This week it was publicly acknowledged at the highest level of British policing that as a country we have a serious problem with far right radicalisation and the threat of far right terrorism.
There have been four far right terrorist attacks foiled by the police in the UK in 2017 alone.
Most of the extremism is focused around a hatred of either Jews or Muslims. Neo Nazi organisations like National Action have openly called for violence against Jewish communities and there has been a 40% increase in attacks on Muslims in the last year.
In his lecture at the Policy Exchange think tank, current head of Counter Terrorism, Mark Rowley warned of the dangers involved in giving extremists a platform. He spoke with particular reference to notorious far right hate preacher Tommy Robinson, stating: “Robinson became a regular fixture in our media, giving him the platform to attack the whole religion of Islam by conflating acts of terrorism with the faith, often citing spurious claims, which inevitably stirred up tensions.”
In my work with anti-hate organisation Resisting Hate I regularly encounter hate across a wide range of social media platforms. Our group have been instrumental in getting hundreds of these haters removed. But hate is the Hydra of the internet – get one hater down and another ten pop up to take its place. The only way to stem the flow of extremism and abuse on social media is to tackle the problem at source. And by that I mean to remove the high profile hate preachers from their platforms and consign them to the oblivion in which they belong.
We have reported Tommy Robinson hundreds of times as an organisation. We have reported every hate tweet he has ever put into the ether.
We have supplied hundreds of links and screenshots to Twitter, Facebook and You Tube. The social media giants have taken no action at all. His accounts are still active.
Robinson was one of several hate preachers named as promoters of the material that radicalised Darren Osbourne to drive a van into a crowd of people at a mosque in Finsbury Park. In sentencing the judge stated: “[Osbourne] rapidly radicalised over the internet, encountering and consuming material put out … from those determined to spread hatred of Muslims on the basis of their religion.”
We know the material published by Tommy Robinson warps and twists the minds of the vulnerable. We know the 394,000 followers of his Twitter account are being exposed to a daily diet of lies and hatred that is indoctrinating those who follow him to hate Muslims. This man is publicly breaking the hate speech laws of the UK and yet again I am asking why nothing is being done about this?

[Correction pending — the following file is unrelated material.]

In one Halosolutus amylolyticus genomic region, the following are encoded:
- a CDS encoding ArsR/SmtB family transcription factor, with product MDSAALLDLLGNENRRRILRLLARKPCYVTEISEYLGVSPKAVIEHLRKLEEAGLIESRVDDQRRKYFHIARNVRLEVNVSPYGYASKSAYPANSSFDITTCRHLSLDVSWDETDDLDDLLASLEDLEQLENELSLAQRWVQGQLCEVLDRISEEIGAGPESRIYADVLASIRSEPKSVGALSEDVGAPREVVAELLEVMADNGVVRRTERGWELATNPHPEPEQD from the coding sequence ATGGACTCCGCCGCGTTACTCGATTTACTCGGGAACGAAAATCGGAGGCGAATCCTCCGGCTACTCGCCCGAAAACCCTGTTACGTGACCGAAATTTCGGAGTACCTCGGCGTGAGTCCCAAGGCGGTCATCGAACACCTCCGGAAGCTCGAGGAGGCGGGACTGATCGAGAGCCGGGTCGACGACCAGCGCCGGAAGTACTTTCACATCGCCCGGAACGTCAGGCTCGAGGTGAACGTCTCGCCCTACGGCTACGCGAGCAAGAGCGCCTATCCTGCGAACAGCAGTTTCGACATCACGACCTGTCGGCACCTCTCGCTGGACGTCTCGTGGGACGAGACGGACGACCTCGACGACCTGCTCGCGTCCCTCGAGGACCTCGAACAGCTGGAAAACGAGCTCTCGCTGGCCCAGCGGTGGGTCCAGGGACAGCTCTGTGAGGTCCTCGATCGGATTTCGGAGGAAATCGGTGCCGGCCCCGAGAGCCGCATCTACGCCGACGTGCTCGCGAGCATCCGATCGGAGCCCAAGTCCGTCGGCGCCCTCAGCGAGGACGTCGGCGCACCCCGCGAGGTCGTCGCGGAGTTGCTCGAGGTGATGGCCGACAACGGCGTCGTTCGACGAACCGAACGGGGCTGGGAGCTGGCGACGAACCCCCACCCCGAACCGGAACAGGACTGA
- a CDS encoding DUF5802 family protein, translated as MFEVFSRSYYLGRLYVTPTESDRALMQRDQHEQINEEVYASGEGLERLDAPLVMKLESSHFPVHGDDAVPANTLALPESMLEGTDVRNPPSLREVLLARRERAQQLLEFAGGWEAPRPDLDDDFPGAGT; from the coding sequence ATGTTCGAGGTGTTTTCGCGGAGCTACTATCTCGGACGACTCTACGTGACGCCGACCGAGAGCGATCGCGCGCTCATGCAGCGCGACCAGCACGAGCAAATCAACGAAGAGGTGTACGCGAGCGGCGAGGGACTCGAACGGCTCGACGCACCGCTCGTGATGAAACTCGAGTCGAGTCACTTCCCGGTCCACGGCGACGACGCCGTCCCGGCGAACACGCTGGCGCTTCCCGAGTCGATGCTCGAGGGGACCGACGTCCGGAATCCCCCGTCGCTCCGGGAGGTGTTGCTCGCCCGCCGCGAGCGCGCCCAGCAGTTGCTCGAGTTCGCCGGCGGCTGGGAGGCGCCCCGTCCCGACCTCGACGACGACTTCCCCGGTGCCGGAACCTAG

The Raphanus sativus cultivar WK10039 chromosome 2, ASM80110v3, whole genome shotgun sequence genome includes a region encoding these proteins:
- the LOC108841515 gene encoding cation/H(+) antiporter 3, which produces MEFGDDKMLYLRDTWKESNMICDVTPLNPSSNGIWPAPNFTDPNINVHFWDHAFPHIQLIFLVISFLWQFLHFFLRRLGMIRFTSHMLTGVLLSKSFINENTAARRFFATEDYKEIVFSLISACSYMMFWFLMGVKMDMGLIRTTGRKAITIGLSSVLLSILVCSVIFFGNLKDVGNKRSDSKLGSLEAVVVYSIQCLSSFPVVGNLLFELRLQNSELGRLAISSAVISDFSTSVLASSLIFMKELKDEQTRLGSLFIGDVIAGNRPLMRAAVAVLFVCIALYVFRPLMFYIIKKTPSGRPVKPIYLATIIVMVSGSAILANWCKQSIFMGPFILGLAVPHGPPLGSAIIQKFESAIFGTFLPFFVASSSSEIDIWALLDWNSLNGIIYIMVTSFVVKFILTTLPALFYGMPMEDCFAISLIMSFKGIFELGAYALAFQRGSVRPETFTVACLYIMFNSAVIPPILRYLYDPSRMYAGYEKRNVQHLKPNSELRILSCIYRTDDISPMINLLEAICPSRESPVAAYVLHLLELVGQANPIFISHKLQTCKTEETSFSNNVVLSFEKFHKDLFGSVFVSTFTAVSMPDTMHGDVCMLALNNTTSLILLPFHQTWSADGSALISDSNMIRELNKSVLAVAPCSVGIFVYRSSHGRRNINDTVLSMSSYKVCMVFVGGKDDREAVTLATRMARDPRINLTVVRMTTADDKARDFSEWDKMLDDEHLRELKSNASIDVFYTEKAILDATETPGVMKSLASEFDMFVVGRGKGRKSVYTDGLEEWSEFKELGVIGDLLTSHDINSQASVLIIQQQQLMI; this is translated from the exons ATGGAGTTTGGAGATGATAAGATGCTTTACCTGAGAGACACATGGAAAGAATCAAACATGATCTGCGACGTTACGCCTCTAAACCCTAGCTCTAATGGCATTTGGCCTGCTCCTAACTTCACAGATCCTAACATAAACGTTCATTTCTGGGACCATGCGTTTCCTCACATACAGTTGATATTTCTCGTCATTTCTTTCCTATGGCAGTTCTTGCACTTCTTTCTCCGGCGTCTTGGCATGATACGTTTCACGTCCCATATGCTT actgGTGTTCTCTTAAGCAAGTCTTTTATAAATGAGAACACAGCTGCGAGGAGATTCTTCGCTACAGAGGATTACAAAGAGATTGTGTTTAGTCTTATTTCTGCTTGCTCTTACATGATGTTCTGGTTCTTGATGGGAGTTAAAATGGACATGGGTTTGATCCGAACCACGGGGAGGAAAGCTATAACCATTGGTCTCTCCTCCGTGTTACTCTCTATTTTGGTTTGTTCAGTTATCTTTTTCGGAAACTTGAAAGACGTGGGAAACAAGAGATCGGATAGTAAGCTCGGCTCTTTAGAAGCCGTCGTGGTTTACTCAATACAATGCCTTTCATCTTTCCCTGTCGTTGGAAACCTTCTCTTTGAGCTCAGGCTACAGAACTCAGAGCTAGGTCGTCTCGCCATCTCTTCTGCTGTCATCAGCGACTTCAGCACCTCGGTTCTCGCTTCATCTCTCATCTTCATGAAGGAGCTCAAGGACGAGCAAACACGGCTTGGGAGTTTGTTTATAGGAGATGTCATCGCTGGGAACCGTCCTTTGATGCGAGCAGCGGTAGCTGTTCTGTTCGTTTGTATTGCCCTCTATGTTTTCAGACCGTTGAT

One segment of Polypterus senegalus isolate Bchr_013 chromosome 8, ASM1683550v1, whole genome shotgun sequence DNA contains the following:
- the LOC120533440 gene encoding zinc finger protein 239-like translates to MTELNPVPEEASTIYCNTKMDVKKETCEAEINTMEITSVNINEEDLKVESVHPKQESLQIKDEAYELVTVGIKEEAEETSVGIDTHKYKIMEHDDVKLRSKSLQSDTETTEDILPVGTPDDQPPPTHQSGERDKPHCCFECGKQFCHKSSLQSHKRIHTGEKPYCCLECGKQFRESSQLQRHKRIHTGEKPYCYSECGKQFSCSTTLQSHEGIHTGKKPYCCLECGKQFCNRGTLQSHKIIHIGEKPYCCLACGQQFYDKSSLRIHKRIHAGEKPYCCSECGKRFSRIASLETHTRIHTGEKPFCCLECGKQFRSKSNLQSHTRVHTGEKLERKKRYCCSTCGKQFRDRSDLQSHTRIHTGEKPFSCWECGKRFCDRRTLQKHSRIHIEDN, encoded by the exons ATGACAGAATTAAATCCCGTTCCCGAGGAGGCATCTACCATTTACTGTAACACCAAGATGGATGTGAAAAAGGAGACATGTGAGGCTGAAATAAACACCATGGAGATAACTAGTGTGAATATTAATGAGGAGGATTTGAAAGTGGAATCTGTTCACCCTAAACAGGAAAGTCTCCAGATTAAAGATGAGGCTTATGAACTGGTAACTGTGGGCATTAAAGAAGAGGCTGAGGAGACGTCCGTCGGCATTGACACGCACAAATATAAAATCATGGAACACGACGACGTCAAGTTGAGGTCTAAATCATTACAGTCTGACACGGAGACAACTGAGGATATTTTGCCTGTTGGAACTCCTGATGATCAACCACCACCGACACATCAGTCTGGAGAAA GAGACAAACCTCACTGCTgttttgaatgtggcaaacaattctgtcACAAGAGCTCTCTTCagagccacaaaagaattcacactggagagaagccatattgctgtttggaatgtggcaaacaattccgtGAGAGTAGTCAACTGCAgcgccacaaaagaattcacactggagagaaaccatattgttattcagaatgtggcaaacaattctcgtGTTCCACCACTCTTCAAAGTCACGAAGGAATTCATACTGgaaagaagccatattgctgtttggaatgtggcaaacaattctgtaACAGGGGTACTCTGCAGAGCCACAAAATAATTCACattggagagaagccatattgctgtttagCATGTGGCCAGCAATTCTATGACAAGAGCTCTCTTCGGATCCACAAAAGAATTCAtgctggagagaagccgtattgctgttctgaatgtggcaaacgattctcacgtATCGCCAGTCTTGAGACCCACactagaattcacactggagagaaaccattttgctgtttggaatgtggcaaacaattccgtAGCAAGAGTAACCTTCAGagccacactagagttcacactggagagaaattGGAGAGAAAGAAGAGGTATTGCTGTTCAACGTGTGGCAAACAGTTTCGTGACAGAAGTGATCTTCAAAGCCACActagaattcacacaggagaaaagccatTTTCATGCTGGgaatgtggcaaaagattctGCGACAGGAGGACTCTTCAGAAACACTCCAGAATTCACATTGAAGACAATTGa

Why are we allowing the people of our country to be put at risk by the bile spread by hatemongering idiots like Robinson?
And it isn’t just Tommy Robinson either. Twitter have decided Katie Hopkins doesn’t break their terms of service despite her posting tweets like this on a regular basis.
You Tube are happy to host videos where White Supremacists howl for race wars. Facebook have denied that Britain First contravene their community standards despite eliciting death threats and violence from their followers. Anne Marie Waters posts blatant racism to her followers and (since disbanded but members still active on social media) Liberty GB threaten to blow up mosques.
All these haters attempt to legitimise their views, some even having the audacity to try to stand for political office! They claim to stand for free speech and to represent the views of the British public. But the truth is that these people represent nothing but a threat to our country and the people who live in it.
Fortunately, without exception, all these hate preachers have a very limited offline following – Britain First has a FB audience of over 2 million but rarely manage to summon more than thirty knuckle draggers to their public meetings. ‘For Britain’ have actually had to stop holding meetings as no respectable venue in the UK is willing to host them. Most of the individuals on social media who support these high profile haters are unwilling to put their name to their views and certainly unwilling to face the consequences of openly promoting hate in their local communities.
Once the likes of Robinson have their Twitter and You Tube accounts closed they will be effectively cut off from their audience and unable to radicalise vulnerable young people with their brand of division and vitriol.
The problem begins online and it needs to end online. Get these far right extremists off their online platforms.
Roanna Carleton Taylor